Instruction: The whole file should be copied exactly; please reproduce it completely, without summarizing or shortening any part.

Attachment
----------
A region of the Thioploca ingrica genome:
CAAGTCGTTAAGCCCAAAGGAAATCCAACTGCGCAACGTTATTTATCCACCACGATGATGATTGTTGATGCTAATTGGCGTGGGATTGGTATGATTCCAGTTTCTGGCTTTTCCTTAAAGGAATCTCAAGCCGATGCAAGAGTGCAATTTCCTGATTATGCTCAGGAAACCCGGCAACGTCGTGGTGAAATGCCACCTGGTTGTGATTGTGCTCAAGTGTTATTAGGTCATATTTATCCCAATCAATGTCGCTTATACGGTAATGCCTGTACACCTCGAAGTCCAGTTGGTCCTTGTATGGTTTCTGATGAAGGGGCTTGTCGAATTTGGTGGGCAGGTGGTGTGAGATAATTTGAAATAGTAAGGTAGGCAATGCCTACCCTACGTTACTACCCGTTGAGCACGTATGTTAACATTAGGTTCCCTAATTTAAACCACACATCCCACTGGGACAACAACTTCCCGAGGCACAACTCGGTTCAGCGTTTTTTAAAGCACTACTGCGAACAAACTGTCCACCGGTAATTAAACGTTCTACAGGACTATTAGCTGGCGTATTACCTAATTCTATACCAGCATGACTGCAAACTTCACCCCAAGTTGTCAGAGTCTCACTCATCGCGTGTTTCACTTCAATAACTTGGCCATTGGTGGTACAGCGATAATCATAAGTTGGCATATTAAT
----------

A region of the Thioploca ingrica genome:
CAAGTCGTTAAGCCCAAAGGAAATCCAACTGCGCAACGTTATTTATCCACCACGATGATGATTGTTGATGCTAATTGGCGTGGGATTGGTATGATTCCAGTTTCTGGCTTTTCCTTAAAGGAATCTCAAGCCGATGCAAGAGTGCAATTTCCTGATTATGCTCAGGAAACCCGGCAACGTCGTGGTGAAATGCCACCTGGTTGTGATTGTGCTCAAGTGTTATTAGGTCATATTTATCCCAATCAATGTCGCTTATACGGTAATGCCTGTACACCTCGAAGTCCAGTTGGTCCTTGTATGGTTTCTGATGAAGGGGCTTGTCGAATTTGGTGGGCAGGTGGTGTGAGATAATTTGAAATAGTAAGGTAGGCAATGCCTACCCTACGTTACTACCCGTTGAGCACGTATGTTAACATTAGGTTCCCTAATTTAAACCACACATCCCACTGGGACAACAACTTCCCGAGGCACAACTCGGTTCAGCGTTTTTTAAAGCACTACTGCGAACAAACTGTCCACCGGTAATTAAACGTTCTACAGGACTATTAGCTGGCGTATTACCTAATTCTATACCAGCATGACTGCAAACTTCACCCCAAGTTGTCAGAGTCTCACTCATCGCGTGTTTCACTTCAATAACTTGGCCATTGGTGGTACAGCGATAATCATAAGTTGGCATATTAAT